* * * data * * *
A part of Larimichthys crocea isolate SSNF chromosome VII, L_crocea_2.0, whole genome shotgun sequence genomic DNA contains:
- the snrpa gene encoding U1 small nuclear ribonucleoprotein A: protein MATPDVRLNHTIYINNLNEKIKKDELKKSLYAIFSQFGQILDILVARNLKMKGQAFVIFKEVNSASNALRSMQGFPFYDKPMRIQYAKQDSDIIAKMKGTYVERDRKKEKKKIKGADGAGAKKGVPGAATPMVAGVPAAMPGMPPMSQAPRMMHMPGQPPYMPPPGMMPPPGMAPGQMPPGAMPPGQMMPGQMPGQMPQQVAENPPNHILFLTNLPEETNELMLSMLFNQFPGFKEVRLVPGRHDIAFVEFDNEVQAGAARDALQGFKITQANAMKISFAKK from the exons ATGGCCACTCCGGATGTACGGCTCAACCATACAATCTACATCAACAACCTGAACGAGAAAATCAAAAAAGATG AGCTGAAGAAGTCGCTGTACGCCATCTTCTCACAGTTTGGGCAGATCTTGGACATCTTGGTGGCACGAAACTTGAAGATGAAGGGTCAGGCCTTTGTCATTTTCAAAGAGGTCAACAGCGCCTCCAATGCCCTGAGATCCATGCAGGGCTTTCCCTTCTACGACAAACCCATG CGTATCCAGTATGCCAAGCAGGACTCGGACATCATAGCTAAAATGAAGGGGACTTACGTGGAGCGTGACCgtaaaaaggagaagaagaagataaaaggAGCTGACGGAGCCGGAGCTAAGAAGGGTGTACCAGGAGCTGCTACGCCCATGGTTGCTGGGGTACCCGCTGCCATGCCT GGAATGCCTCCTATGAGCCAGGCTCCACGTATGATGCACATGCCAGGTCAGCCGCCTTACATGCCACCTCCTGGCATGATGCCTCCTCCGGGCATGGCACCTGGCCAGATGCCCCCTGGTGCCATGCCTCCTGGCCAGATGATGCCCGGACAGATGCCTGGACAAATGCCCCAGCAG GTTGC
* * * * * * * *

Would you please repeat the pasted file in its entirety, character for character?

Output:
A part of Larimichthys crocea isolate SSNF chromosome VII, L_crocea_2.0, whole genome shotgun sequence genomic DNA contains:
- the snrpa gene encoding U1 small nuclear ribonucleoprotein A: protein MATPDVRLNHTIYINNLNEKIKKDELKKSLYAIFSQFGQILDILVARNLKMKGQAFVIFKEVNSASNALRSMQGFPFYDKPMRIQYAKQDSDIIAKMKGTYVERDRKKEKKKIKGADGAGAKKGVPGAATPMVAGVPAAMPGMPPMSQAPRMMHMPGQPPYMPPPGMMPPPGMAPGQMPPGAMPPGQMMPGQMPGQMPQQVAENPPNHILFLTNLPEETNELMLSMLFNQFPGFKEVRLVPGRHDIAFVEFDNEVQAGAARDALQGFKITQANAMKISFAKK from the exons ATGGCCACTCCGGATGTACGGCTCAACCATACAATCTACATCAACAACCTGAACGAGAAAATCAAAAAAGATG AGCTGAAGAAGTCGCTGTACGCCATCTTCTCACAGTTTGGGCAGATCTTGGACATCTTGGTGGCACGAAACTTGAAGATGAAGGGTCAGGCCTTTGTCATTTTCAAAGAGGTCAACAGCGCCTCCAATGCCCTGAGATCCATGCAGGGCTTTCCCTTCTACGACAAACCCATG CGTATCCAGTATGCCAAGCAGGACTCGGACATCATAGCTAAAATGAAGGGGACTTACGTGGAGCGTGACCgtaaaaaggagaagaagaagataaaaggAGCTGACGGAGCCGGAGCTAAGAAGGGTGTACCAGGAGCTGCTACGCCCATGGTTGCTGGGGTACCCGCTGCCATGCCT GGAATGCCTCCTATGAGCCAGGCTCCACGTATGATGCACATGCCAGGTCAGCCGCCTTACATGCCACCTCCTGGCATGATGCCTCCTCCGGGCATGGCACCTGGCCAGATGCCCCCTGGTGCCATGCCTCCTGGCCAGATGATGCCCGGACAGATGCCTGGACAAATGCCCCAGCAG GTTGC